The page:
The Microscopic Septet

Joe's Pub; Fri 1, Sat 2

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The downtown scene of the ’80s is nostalgically remembered for its squawking duck calls, hammering guitar armies and cut-up aesthetic; it’s easy to forget that actual jazz was still being played south of Houston Street. The Microscopic Septet, founded in 1980 by saxophonist-composer Phillip Johnston and pianist Joel Forrester, served up serpentine bop melodies, suave four-saxophone arrangements and Dixieland-style collective raves—sometimes in the space of a single chart.

In place of downtown irony, the Micros cultivated a polystylistic whimsy, complete with choreographed stage moves and quirky titles like “Pack the Ermines, Mary” and “Waltz of the Recently Punished Catholic Schoolboys.” Even at its breeziest, however, the band played hard; for proof, look for a burning rendition of “Lobster in the Limelight” taped live on VH1 circa 1990, recently posted on YouTube. But opportunities to play and record dried up not long after that, leading the Micros to disband in 1992.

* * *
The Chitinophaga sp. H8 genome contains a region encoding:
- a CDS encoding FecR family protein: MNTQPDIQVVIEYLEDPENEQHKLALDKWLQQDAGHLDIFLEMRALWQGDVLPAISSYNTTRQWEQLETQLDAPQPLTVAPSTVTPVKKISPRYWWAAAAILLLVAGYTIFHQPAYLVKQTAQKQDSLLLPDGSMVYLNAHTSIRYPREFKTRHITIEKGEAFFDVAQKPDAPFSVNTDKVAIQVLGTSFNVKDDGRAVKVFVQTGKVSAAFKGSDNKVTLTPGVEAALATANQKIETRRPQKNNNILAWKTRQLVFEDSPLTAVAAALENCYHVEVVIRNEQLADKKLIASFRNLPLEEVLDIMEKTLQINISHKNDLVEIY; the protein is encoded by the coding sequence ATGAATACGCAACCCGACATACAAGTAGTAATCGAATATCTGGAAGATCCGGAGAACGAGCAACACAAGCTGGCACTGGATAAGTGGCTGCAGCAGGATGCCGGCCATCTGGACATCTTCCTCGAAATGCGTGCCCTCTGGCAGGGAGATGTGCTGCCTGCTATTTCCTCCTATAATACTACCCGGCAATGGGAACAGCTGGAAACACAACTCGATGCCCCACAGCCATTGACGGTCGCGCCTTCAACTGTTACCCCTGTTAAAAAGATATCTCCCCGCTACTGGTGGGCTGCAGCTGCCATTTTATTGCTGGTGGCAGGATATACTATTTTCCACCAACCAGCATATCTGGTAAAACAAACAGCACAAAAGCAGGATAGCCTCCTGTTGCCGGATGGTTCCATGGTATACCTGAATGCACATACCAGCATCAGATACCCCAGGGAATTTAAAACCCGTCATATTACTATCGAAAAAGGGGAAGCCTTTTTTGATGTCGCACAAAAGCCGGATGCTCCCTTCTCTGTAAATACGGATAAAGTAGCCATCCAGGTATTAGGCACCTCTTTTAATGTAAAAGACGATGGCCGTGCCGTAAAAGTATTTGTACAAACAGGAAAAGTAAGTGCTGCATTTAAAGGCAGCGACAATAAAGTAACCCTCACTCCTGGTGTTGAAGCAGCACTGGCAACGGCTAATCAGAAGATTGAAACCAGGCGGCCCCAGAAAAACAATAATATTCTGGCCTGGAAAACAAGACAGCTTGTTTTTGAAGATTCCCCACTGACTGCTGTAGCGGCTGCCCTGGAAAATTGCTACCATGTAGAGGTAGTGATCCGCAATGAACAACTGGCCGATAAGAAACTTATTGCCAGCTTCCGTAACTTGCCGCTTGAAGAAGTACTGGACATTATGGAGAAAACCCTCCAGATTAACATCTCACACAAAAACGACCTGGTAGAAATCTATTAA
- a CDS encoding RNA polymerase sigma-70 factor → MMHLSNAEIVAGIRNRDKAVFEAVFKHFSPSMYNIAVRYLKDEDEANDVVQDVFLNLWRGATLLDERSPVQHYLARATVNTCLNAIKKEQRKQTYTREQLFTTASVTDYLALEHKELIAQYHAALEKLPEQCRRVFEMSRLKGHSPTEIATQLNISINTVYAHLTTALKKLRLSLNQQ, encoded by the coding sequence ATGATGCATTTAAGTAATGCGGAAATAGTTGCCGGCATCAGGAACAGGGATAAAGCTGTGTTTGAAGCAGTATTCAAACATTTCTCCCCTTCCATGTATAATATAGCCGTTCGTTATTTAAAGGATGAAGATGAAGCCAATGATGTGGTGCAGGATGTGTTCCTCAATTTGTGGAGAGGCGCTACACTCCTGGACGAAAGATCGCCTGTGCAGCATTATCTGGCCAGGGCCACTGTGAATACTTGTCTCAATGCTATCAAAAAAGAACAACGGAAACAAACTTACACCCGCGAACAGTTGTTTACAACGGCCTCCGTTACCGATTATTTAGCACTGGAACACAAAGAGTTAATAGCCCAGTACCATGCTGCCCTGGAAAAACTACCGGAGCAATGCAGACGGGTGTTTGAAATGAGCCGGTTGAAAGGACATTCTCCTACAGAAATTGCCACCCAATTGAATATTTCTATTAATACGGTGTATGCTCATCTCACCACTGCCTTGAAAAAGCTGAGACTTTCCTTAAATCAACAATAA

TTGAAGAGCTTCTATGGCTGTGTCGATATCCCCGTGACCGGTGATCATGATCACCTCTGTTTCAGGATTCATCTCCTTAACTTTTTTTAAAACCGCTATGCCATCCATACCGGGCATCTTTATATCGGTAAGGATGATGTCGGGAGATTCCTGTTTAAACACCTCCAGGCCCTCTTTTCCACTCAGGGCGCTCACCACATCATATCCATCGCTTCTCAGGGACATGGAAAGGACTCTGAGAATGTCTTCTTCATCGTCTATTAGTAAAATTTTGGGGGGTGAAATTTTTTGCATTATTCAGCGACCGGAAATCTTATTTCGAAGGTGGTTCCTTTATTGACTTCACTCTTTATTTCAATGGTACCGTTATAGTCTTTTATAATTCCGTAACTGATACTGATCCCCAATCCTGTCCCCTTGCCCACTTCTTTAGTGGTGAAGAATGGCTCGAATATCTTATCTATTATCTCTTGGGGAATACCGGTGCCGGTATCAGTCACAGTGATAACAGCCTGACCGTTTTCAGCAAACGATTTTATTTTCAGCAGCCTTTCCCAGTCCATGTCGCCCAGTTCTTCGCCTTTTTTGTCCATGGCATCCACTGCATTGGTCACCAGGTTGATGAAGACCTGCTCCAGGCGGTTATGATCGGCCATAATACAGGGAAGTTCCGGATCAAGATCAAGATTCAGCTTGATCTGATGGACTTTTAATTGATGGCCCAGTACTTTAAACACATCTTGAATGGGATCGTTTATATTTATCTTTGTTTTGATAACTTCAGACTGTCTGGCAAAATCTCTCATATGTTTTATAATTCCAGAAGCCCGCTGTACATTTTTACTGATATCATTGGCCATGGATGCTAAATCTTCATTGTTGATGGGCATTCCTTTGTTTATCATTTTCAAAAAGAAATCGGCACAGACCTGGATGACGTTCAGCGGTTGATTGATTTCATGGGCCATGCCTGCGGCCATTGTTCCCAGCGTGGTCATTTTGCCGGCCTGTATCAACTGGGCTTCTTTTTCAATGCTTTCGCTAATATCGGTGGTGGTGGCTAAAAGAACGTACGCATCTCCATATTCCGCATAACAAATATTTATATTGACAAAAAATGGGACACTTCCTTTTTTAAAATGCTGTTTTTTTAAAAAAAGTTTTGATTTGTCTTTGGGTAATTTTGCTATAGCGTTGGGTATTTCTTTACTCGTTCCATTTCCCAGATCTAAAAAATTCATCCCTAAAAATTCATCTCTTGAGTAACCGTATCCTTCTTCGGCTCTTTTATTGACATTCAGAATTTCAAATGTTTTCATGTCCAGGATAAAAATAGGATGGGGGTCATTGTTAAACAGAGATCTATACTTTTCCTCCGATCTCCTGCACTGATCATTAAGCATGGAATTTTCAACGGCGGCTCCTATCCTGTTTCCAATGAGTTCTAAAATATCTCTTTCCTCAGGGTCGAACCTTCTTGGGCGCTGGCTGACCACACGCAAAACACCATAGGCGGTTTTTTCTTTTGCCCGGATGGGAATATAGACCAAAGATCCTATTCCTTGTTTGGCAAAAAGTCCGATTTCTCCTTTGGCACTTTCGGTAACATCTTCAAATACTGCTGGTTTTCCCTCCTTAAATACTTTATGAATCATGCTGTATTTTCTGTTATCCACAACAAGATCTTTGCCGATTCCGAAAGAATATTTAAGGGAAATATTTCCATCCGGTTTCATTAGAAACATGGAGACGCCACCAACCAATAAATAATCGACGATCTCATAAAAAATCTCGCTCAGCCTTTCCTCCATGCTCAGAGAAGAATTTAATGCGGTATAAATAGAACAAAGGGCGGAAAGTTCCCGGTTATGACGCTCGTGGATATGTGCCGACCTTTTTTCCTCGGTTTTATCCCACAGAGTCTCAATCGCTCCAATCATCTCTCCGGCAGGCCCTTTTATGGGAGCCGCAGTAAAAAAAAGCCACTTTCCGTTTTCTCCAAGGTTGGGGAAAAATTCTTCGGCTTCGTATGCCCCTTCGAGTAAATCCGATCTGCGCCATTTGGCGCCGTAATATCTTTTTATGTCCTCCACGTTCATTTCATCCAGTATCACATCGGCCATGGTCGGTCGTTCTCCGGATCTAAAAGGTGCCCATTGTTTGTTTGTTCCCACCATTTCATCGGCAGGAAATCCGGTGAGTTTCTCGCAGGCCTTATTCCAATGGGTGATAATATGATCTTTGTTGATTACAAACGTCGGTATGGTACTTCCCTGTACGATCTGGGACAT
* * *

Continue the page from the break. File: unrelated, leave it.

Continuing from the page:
When the band celebrated its 20th anniversary at Town Hall in 2000, it had no product to flog beyond a handmade CD-R compilation. The current reunion, on the other hand, was heralded by History of the Micros (Cuneiform), two double-disc volumes containing the band’s four albums, along with copious bonuses, such as Forrester’s ingenious theme for the radio show Fresh Air. These reissues are cause for celebration, not least because they’ve lured Johnston back from his new home in Australia for two more nights of surrealistic swing. — Steve Smith

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